Mr. Speaker, according to the Public Accounts of Canada for 2010, the federal government has spent nearly $8.2 billion on external professional services. The use of such services has grown by 132% over the past decade. The use of private companies has several negative effects. In addition to being more expensive, this phenomenon compounds the shortage of specialized labour within the government and, in many sectors, it ultimately reduces competition.

Before asking Canadians to tighten their belts, should the government not start by limiting its use of consulting services, which will give taxpayers value for their money?

Government Spending
Oral Questions

11:35 a.m.

North Vancouver
B.C.

Conservative

Andrew Saxton Parliamentary Secretary to the President of the Treasury Board

Mr. Speaker, since 2006, spending on temporary workers has been consistently below 1% of personnel costs. It was even lower in 2009 and 2010.

The majority of temporary workers are hired for contracts of less than 36 weeks, and only 78 extensions were given to contracts beyond 48 weeks.

Quebec Construction Industry
Oral Questions

11:35 a.m.

Bloc

Meili Faille Vaudreuil-Soulanges, QC

Mr. Speaker, the government should read another sheet.

The federal government is a key player in the construction industry in Quebec. Consider for example the Federal Bridge Corporation Limited and the ports of Montreal and Quebec City. However, despite the hundreds of millions of dollars it has spent, the federal government has not developed a strategy to address collusion and corruption since the litany of revelations were made concerning the ties between the construction industry and organized crime.

How can the government turn a blind eye to the corruption?

Quebec Construction Industry
Oral Questions

11:35 a.m.

Niagara Falls
Ontario

Conservative

Rob Nicholson Minister of Justice and Attorney General of Canada

Mr. Speaker, that is absolutely ridiculous.

We have bills before Parliament right now that would get rid of house arrest for very serious crimes and would crack down on white collar crime.

The problem is that, as soon as one of these bills is introduced, about 10 seconds later people in the Bloc say they are going to oppose it. The members should keep their concern to themselves.

We are taking action on these issues over on this side of the House.

Air India
Oral Questions

11:35 a.m.

Liberal

Bob Rae Toronto Centre, ON

Mr. Speaker, I have a question for the Minister of Justice.

Judge Major, in his report on the Air India bombing, found two things: first of all, that there was substantial negligence on the part of several government agencies with respect to the investigation; and second of all, that the families signed waivers with respect to that without the government disclosing to them the full extent of the government's own negligence.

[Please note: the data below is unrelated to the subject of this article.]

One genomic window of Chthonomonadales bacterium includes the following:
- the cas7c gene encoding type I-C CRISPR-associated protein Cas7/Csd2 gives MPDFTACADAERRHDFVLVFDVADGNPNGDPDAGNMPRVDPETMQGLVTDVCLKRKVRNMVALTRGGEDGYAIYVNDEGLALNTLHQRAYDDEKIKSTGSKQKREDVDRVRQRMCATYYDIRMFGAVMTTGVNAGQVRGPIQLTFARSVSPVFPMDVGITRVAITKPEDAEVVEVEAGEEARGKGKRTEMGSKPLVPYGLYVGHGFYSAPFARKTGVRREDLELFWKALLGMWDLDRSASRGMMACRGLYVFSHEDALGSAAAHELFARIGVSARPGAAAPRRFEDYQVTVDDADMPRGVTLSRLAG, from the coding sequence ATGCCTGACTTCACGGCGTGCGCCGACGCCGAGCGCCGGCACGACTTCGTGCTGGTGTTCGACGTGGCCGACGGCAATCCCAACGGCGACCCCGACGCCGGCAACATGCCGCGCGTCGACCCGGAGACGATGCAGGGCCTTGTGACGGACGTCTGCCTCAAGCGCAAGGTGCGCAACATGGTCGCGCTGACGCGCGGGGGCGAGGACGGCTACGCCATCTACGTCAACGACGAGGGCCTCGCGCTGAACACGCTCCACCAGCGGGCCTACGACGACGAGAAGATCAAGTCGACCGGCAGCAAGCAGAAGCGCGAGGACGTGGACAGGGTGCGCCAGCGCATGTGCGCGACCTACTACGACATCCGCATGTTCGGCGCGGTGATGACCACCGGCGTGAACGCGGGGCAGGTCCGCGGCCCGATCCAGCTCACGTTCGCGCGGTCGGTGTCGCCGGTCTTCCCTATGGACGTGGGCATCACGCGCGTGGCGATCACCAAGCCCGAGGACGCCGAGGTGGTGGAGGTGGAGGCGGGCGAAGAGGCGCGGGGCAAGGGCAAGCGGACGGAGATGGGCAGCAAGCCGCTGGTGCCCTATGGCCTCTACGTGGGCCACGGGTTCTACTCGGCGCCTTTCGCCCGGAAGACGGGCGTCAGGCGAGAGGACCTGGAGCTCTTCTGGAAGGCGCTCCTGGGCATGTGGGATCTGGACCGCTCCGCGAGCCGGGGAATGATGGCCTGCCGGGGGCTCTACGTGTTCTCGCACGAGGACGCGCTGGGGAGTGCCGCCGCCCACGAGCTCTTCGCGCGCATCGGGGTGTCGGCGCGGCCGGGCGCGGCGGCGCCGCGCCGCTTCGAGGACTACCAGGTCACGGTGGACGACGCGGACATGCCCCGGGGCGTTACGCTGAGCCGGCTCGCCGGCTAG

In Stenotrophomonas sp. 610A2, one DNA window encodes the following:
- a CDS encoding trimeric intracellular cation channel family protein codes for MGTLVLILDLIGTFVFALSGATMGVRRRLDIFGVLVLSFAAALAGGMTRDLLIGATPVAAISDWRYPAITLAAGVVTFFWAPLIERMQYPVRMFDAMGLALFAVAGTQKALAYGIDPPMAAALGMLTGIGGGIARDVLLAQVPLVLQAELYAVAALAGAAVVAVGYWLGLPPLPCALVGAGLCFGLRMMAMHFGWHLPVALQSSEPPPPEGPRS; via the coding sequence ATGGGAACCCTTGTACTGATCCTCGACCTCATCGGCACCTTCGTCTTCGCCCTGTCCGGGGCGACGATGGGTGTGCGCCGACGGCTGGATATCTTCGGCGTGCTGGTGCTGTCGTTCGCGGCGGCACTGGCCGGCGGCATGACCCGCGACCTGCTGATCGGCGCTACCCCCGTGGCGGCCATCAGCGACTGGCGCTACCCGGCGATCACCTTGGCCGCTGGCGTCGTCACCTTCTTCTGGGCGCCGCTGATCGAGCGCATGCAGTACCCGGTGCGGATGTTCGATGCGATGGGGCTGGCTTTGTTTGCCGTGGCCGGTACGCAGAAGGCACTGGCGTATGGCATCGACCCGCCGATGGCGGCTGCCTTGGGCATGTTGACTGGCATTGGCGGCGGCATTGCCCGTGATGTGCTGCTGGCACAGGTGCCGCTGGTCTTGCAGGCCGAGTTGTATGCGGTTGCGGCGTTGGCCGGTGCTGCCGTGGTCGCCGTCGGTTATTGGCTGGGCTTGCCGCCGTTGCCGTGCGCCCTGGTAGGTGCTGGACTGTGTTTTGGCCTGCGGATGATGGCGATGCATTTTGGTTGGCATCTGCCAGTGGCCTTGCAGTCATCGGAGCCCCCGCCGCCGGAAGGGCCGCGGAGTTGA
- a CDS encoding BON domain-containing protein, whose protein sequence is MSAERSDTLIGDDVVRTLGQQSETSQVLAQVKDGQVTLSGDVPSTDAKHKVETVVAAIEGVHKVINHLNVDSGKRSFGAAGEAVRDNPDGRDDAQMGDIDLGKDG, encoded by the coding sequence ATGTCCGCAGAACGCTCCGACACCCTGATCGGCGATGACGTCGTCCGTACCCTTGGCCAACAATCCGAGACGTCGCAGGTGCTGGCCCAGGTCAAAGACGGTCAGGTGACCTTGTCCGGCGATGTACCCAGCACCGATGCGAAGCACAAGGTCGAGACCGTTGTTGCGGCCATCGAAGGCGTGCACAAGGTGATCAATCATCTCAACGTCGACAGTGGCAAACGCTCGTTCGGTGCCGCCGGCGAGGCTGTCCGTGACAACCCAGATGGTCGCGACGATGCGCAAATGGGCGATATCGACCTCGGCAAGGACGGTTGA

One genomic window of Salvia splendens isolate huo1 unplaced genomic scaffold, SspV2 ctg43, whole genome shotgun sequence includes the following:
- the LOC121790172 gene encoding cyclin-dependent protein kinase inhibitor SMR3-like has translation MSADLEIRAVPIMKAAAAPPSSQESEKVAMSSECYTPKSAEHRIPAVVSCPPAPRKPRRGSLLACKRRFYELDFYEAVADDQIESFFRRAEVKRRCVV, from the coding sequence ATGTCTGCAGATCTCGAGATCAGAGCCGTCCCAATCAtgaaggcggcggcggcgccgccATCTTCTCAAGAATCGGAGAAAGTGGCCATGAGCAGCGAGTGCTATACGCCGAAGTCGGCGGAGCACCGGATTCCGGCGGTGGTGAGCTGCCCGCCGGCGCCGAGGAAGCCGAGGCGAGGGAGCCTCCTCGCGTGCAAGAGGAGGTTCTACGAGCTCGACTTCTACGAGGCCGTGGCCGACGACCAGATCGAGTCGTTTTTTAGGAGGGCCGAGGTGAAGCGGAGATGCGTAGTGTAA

I wonder if the minister can give us an assurance, a real assurance that in fact the government, in reaching a settlement with the families with respect to the compensation issue, will take those two points, which are really quite critical, fully into account?

Air India
Oral Questions

11:35 a.m.

Oxford
Ontario

Conservative

Dave MacKenzie Parliamentary Secretary to the Minister of Public Safety

Mr. Speaker, meaningful solutions to complex problems take time and great effort.

This government has done what no previous government has done, recognizing this as an attack on Canadians that should never have happened. We are committed to fixing the security gaps that allowed this terrible act of terror to occur in the first place.

Air India
Oral Questions

11:35 a.m.

Liberal

Mark Holland Ajax—Pickering, ON

Mr. Speaker, here is the problem. These recommendations have not just been made by Justice Major for six months, they have been made over five years, ranging from O'Connor to Brown to Iacobucci to Kennedy to the public safety committee, and yet the government continually, again and again, ignores those recommendations.

Whether or not it is Mr. Almalki, Mr. Nureddin, Mr. El Maati, Mr. Arar or Canadian citizens tortured abroad, whether or not it is the families of Air India or the family of Mr. Dziekanski, why is the government doing nothing? Why is it refusing to act on these recommendations?

Air India
Oral Questions

11:35 a.m.

Niagara Falls
Ontario

Conservative

Rob Nicholson Minister of Justice and Attorney General of Canada

Mr. Speaker, because of the low priority justice issues have within the Liberal Party, I can understand how the hon. member would have missed this.

However, we have introduced a bill that specifically targets mega-trials, which was one of the major recommendations of that particular inquiry.

It is interesting that the member raises this question on the Air India inquiry, and I want to know why he did not do it, why did his party not do it? We are the only ones who took action on this. We are proud of that. Why did they not do anything about it when they had the chance?